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Original Issue


My fellow Americans, I come to you today asking for your vote with only one plank in my campaign platform. Do I promise that I will create jobs, revamp the health-care system or improve the quality of education in our public schools? No. Quite frankly, I have no clue how to do any of that stuff. But I make you this solemn vow: For the duration of my term I will be a statesman, not a sports fan.

If elected to office, I will push for passage of a bill that ensures the separation of sports and politics. I believe I can build a bipartisan coalition for this because Democrats and Republicans alike should be able to see that mixing the two is embarrassingly combustible. Just last week goalie Tim Thomas of the Stanley Cup--champion Bruins, citing dissatisfaction with the size and scope of the federal bureaucracy, chose not to accompany his team to the White House. While Thomas had every right to decline the invitation, his reputation didn't come away unscathed—many Americans wanted to fire point-blank slap shots north of his five hole for disrespecting the office of the president. Neither the protester nor the President really wins in these scenarios, so why not eliminate the clichéd photo ops with championship teams? My legislation would make them a thing of the past.

With all due respect to President Obama, whose hoops knowledge seems genuine, too many politicians who wouldn't know a pick-and-roll from a cinnamon roll have tried to use sports to make themselves seem like regular guys or gals to the American people. The attempts by my fellow candidates often have exactly the opposite result, making them sound as if they would need a staff briefing before they could tell you which league the Yankees were in.

Why, just two weeks ago Vice President Joe Biden made a speech at a San Francisco fund-raiser in which he said he was looking forward to seeing the Giants in the Super Bowl. When the crowd began to boo lightly at the implication that New York would beat the hometown 49ers to get there, the Vice President realized he had confused the New York Giants with the San Francisco Giants—or, perhaps, the Super Bowl with the World Series—and he had to backpedal faster than Darrelle Revis. (For you office holders out there, Revis is a Jets cornerback. Cornerbacks are football players who often have to run backward very quickly.)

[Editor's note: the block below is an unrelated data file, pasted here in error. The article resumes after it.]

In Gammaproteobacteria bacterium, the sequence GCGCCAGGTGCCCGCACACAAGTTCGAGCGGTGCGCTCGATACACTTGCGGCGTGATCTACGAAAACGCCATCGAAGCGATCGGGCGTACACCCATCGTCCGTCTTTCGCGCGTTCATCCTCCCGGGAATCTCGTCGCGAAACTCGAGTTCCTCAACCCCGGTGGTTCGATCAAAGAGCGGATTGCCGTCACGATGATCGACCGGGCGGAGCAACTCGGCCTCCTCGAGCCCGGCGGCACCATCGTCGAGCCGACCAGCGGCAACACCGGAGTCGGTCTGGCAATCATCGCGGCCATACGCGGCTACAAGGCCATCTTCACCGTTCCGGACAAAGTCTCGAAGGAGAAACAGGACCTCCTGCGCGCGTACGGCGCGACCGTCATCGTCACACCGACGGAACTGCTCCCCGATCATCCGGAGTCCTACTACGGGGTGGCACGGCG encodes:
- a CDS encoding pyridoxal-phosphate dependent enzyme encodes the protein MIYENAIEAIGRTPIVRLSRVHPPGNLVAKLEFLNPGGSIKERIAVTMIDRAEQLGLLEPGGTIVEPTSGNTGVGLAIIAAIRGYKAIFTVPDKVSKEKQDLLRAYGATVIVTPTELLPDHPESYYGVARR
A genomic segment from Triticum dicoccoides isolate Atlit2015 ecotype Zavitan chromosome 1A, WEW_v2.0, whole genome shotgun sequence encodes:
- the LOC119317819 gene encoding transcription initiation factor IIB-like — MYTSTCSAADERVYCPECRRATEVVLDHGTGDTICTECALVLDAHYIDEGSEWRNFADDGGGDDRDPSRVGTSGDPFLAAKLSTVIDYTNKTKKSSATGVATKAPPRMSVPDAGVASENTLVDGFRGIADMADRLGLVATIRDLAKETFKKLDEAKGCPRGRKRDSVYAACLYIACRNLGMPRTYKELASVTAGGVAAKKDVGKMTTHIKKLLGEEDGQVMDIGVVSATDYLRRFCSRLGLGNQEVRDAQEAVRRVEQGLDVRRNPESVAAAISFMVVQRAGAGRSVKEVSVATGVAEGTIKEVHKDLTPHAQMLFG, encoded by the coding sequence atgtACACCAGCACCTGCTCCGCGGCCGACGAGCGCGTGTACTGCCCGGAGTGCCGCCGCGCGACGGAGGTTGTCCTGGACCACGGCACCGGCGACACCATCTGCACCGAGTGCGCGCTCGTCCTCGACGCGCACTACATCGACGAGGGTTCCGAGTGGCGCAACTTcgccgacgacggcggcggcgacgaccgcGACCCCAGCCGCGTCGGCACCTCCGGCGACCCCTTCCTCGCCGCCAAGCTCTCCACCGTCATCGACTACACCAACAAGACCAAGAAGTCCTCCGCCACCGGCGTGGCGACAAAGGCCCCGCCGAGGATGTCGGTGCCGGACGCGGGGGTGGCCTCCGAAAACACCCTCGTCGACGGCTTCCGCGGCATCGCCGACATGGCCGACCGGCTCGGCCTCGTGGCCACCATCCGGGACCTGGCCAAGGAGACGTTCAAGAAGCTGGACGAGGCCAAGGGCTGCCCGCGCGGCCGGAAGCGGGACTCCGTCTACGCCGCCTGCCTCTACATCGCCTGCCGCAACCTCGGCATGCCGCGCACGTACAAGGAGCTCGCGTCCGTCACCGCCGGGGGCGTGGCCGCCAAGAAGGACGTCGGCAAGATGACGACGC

My friends, as I travel the highways and byways of this great land of ours, from the big cities to the tiny hamlets, talking to the liberal and conservative, the rich and poor, the young and old, I find that they all have the same concern—getting politicians to stop trying to win votes by faking an interest in sports. True fans can spot a poseur with ease, and there's no one who grinds their gears more than the pseudofan who claims to be a die-hard supporter of a team, yet can't name more than two members of the starting lineup. Or worse. While campaigning in his home state of Massachusetts during the 2004 presidential race, Senator John Kerry turned the names of David Ortiz and Manny Ramirez into a new slugger unknown to Red Sox Nation: Manny Ortez.

A vote for me is a vote for an end to cringe-worthy exchanges like the one at a GOP presidential debate in New Hampshire on Jan. 7, when Newt Gingrich said that if he were at home that night, he would be "watching the college basketball championship game," even though March Madness was more than two months away. "Football," said fellow candidate Rick Santorum, trying to correct Gingrich, not realizing that the BCS title game wasn't being played that night, either. Mitt Romney chimed in as well. "I'm afraid it's football. I love it," he said, like a nerd trying to impress a cheerleader. That was strike three. (It's a baseball term, gentlemen.)

For too long, the American people have had to endure this clumsy pandering from politicians. We have had to listen to the late Senator Ted Kennedy referring to baseball sluggers "Mike McGwire and Sammy Sooser" in 1998. We have endured hearing Ohio governor John Kasich last year liken himself to former Browns quarterback Bernie Kosar bringing the team back to "win that big championship game," which must have been news to Kosar, who never won a title in Cleveland.

Join me, the candidate of change, in sweeping sports out of government at the federal, state and local level. When I am elected, we won't have to see every bureaucrat from the competing cities in the Super Bowl and the World Series make silly bets on the outcome. When the Rangers and the Cardinals met in the Series last fall, everyone from the governors of Texas and Missouri down to the city governments of Arlington and St. Louis wagered their local delicacies against each other. If my legislation passes, that will be grounds for recall.

Together, we can build a new America, an America in which our leaders realize we don't really need them to be Joe or Jane Sportsfan, that we would rather hear they were too busy working on balancing the budget to watch the Bulls-Heat game last night. I hope I can count on your vote when the polls open. Until then, God bless you, God bless America, and God bless any elected official who doesn't pretend to care about the Super Bowl.

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